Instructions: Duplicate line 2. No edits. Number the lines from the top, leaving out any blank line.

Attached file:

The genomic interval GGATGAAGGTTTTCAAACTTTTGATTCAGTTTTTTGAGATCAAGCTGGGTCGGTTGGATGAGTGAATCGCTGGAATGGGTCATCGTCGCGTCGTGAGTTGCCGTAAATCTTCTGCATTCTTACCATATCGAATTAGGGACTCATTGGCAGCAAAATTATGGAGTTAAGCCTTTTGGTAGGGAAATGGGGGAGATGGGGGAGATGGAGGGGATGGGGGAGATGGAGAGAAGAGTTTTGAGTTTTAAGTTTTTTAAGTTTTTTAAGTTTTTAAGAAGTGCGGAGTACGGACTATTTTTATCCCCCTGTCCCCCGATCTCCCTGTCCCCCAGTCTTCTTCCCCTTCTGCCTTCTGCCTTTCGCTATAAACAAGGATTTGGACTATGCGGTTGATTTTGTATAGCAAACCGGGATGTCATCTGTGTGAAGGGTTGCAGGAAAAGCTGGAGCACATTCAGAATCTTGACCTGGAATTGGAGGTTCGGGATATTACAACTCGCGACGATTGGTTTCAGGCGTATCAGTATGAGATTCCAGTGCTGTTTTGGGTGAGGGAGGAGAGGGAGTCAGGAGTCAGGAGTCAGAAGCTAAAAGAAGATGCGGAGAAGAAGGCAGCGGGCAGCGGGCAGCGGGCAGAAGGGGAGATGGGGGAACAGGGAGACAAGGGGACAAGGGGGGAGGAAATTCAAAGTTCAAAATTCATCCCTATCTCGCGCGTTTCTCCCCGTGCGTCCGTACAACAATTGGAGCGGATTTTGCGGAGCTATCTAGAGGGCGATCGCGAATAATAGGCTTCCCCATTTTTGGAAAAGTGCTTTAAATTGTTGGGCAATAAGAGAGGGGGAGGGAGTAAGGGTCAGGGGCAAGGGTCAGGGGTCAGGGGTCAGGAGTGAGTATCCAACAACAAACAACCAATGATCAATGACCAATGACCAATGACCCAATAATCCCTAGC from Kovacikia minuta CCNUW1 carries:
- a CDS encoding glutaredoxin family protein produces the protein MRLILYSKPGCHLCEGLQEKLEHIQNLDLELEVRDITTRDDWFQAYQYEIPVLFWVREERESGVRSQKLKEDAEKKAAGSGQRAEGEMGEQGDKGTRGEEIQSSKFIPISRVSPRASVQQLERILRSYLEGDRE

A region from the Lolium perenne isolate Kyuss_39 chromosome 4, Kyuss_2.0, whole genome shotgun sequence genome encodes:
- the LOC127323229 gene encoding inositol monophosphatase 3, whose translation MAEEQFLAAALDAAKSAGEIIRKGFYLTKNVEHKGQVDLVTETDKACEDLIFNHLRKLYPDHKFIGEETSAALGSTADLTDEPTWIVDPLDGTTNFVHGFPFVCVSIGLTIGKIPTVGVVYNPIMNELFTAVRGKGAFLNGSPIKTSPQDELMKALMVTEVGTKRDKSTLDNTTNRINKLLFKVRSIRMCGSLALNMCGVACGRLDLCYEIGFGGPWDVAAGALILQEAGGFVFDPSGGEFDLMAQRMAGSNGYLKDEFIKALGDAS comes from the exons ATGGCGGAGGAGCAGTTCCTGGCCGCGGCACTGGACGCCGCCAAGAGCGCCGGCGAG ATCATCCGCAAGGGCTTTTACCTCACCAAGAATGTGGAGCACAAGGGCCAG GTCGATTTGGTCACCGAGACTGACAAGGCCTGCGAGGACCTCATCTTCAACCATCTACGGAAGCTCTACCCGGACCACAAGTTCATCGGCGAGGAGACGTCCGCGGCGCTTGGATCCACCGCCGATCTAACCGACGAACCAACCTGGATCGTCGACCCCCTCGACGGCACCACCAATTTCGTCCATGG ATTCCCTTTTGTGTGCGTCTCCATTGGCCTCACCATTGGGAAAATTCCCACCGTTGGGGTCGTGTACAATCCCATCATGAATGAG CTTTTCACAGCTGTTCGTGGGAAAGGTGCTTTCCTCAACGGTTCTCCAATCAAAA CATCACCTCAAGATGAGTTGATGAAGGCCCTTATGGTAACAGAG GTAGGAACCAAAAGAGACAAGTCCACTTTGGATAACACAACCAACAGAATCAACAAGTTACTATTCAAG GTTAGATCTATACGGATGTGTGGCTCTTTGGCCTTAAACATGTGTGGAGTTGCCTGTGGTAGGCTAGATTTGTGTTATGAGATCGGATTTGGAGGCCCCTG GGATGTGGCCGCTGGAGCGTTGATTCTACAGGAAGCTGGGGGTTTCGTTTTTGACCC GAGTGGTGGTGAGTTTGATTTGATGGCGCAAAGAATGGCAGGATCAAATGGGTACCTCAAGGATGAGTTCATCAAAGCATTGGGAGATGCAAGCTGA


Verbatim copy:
- a CDS encoding glutaredoxin family protein produces the protein MRLILYSKPGCHLCEGLQEKLEHIQNLDLELEVRDITTRDDWFQAYQYEIPVLFWVREERESGVRSQKLKEDAEKKAAGSGQRAEGEMGEQGDKGTRGEEIQSSKFIPISRVSPRASVQQLERILRSYLEGDRE